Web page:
So when a SWAC school -- that is not named Southern or Jackson State -- makes a full commitment to a sport that regularly draws fewer than 400 fans per game, it should draw attention. When a school hires one of the top coaches, builds a brand new facility, welcomes in a host of international players, tries to make waves in a football-crazy state dominated by two major universities and pitches a no-hitter in its opener? It should turn a few heads.
Honestly, it hasn't.
Outside of the official school website and a copy-and-pasted blurb from the NCAA Baseball website, Renda's no-hitter has received little to no fanfare. The local newspaper devoted a full three sentences to it in their "Local Roundup".
Renda threw his 15-strikeout complete game in front of 234 fans. For comparison's sake, Huntingdon College, a Division III school, with a field barely a mile from Alabama State's, drew 275 on the same night.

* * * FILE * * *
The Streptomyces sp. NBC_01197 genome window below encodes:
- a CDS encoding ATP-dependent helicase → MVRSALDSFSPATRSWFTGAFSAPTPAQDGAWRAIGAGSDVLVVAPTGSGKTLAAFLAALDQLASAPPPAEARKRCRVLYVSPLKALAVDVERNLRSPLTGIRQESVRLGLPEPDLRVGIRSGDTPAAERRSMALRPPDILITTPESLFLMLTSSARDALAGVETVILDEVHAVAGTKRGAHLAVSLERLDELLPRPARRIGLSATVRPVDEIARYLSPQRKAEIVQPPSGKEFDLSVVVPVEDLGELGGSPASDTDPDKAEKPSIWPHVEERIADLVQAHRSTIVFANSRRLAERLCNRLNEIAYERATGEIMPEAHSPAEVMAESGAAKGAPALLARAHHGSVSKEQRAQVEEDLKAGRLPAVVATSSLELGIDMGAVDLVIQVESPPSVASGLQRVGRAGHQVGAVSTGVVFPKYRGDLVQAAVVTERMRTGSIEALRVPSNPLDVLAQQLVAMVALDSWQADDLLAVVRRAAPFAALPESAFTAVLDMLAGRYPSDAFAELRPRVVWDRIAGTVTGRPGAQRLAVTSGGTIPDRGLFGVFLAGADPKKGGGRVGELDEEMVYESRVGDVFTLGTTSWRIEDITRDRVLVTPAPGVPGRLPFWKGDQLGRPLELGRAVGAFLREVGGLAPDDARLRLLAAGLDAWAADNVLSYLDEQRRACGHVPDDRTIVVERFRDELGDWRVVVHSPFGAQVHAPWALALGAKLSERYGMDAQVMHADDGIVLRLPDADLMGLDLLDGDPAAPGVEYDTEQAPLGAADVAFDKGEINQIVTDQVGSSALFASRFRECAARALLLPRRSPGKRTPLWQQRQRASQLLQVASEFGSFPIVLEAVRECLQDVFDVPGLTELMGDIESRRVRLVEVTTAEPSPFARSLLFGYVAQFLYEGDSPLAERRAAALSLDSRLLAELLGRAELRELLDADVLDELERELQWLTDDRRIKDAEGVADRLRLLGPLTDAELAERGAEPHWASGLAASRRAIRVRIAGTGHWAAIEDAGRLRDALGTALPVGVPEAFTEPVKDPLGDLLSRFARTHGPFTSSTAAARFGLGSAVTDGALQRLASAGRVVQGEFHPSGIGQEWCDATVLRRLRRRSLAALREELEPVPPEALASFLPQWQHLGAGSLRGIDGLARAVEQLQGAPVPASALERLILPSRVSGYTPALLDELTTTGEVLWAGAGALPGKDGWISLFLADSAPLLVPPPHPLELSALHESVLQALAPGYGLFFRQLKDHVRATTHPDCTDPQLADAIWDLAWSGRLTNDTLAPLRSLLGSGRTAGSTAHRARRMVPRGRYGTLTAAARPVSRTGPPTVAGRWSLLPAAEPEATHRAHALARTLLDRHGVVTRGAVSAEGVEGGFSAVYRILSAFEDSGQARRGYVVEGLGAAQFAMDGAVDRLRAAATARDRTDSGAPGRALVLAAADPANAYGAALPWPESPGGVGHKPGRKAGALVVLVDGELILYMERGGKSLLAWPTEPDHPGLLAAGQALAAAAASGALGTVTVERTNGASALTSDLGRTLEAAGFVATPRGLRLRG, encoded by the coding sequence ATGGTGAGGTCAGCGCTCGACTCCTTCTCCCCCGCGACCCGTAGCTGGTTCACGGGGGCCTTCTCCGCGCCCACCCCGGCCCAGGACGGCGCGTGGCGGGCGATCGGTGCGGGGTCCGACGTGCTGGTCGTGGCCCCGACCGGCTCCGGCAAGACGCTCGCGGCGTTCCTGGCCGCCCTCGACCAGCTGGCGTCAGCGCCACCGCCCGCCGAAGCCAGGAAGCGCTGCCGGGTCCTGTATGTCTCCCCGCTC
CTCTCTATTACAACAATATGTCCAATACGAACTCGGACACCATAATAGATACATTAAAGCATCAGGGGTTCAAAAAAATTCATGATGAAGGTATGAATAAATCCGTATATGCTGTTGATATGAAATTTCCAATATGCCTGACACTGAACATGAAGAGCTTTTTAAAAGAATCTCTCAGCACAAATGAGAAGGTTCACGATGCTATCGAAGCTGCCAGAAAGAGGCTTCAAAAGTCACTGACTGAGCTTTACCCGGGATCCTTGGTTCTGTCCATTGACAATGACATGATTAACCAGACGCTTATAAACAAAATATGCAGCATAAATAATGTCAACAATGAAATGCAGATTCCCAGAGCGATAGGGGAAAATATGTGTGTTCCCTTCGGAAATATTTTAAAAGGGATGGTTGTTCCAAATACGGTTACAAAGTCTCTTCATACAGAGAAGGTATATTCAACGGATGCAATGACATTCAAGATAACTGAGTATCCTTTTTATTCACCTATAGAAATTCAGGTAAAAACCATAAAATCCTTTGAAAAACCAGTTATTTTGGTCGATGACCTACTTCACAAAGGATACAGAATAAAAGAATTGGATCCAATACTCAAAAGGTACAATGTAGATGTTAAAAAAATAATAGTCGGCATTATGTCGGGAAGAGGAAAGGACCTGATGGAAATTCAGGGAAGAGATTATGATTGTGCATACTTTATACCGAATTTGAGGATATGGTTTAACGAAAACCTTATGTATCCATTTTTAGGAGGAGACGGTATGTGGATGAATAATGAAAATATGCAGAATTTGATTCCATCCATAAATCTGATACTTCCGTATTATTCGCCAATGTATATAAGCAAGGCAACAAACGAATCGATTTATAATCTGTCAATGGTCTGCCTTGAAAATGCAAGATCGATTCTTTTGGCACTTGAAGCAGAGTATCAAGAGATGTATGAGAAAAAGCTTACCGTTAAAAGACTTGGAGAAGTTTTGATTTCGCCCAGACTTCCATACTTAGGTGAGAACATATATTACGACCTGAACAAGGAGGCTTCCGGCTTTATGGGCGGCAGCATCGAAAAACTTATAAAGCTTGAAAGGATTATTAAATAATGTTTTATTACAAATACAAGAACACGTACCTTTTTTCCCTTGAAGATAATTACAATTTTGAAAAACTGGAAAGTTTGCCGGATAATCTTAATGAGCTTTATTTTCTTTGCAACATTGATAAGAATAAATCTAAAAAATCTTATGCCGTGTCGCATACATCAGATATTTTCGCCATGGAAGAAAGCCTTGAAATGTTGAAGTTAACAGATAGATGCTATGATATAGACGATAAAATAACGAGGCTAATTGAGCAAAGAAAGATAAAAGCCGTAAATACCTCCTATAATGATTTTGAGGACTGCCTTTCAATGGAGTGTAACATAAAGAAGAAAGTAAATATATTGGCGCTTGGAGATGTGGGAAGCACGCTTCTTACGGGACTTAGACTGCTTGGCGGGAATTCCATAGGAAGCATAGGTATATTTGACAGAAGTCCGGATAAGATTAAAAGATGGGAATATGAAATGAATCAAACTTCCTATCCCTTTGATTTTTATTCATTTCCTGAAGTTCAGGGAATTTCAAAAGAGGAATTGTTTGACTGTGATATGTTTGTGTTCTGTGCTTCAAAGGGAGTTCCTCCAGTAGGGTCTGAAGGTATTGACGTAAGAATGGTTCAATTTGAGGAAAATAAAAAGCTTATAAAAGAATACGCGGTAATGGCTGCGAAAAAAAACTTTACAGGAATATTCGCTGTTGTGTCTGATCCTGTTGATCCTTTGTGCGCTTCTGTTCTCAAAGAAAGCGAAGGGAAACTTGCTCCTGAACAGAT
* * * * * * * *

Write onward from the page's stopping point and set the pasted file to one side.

This seems to be the norm for Alabama State and SWAC Baseball in general. In the college baseball world, the SWAC normally gets attention two times per year: during MLB's Urban Baseball Invitational and when the conference gets its lone bid into the NCAA Tournament.
Why is it important that schools like Alabama State succeed in college baseball? To put it bluntly: Baseball needs diversity.
Historically Black Colleges and Universities, like Alabama State, have long been a source of pride in the African-American community, providing education, enrichment and more. While some higher education opponents argue that the purpose of HBCUs and need for them have waned: